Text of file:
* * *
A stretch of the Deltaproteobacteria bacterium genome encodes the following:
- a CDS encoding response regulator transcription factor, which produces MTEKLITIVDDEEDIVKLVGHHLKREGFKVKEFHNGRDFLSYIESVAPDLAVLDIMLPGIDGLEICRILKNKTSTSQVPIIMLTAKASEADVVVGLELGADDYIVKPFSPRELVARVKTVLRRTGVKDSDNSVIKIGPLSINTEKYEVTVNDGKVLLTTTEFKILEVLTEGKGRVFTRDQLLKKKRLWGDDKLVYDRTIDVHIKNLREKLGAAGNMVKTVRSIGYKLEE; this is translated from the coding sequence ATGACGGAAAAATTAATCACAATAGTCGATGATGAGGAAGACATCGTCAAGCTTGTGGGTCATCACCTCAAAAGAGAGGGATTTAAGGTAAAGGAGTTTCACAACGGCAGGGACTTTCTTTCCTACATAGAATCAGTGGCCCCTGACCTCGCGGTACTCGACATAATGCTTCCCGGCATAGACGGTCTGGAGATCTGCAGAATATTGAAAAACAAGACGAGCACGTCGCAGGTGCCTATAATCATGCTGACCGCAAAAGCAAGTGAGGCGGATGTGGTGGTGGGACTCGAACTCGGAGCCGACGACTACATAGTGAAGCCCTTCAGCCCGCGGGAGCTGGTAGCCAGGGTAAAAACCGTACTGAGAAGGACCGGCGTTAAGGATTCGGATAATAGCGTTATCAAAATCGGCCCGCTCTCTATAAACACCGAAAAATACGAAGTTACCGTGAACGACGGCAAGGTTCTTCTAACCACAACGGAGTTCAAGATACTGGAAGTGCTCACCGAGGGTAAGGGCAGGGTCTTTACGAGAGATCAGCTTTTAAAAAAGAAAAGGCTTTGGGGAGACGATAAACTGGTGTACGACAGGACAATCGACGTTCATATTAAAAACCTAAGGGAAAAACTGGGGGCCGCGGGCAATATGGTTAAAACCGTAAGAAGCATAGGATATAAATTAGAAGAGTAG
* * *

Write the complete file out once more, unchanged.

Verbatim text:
A stretch of the Deltaproteobacteria bacterium genome encodes the following:
- a CDS encoding response regulator transcription factor, which produces MTEKLITIVDDEEDIVKLVGHHLKREGFKVKEFHNGRDFLSYIESVAPDLAVLDIMLPGIDGLEICRILKNKTSTSQVPIIMLTAKASEADVVVGLELGADDYIVKPFSPRELVARVKTVLRRTGVKDSDNSVIKIGPLSINTEKYEVTVNDGKVLLTTTEFKILEVLTEGKGRVFTRDQLLKKKRLWGDDKLVYDRTIDVHIKNLREKLGAAGNMVKTVRSIGYKLEE; this is translated from the coding sequence ATGACGGAAAAATTAATCACAATAGTCGATGATGAGGAAGACATCGTCAAGCTTGTGGGTCATCACCTCAAAAGAGAGGGATTTAAGGTAAAGGAGTTTCACAACGGCAGGGACTTTCTTTCCTACATAGAATCAGTGGCCCCTGACCTCGCGGTACTCGACATAATGCTTCCCGGCATAGACGGTCTGGAGATCTGCAGAATATTGAAAAACAAGACGAGCACGTCGCAGGTGCCTATAATCATGCTGACCGCAAAAGCAAGTGAGGCGGATGTGGTGGTGGGACTCGAACTCGGAGCCGACGACTACATAGTGAAGCCCTTCAGCCCGCGGGAGCTGGTAGCCAGGGTAAAAACCGTACTGAGAAGGACCGGCGTTAAGGATTCGGATAATAGCGTTATCAAAATCGGCCCGCTCTCTATAAACACCGAAAAATACGAAGTTACCGTGAACGACGGCAAGGTTCTTCTAACCACAACGGAGTTCAAGATACTGGAAGTGCTCACCGAGGGTAAGGGCAGGGTCTTTACGAGAGATCAGCTTTTAAAAAAGAAAAGGCTTTGGGGAGACGATAAACTGGTGTACGACAGGACAATCGACGTTCATATTAAAAACCTAAGGGAAAAACTGGGGGCCGCGGGCAATATGGTTAAAACCGTAAGAAGCATAGGATATAAATTAGAAGAGTAG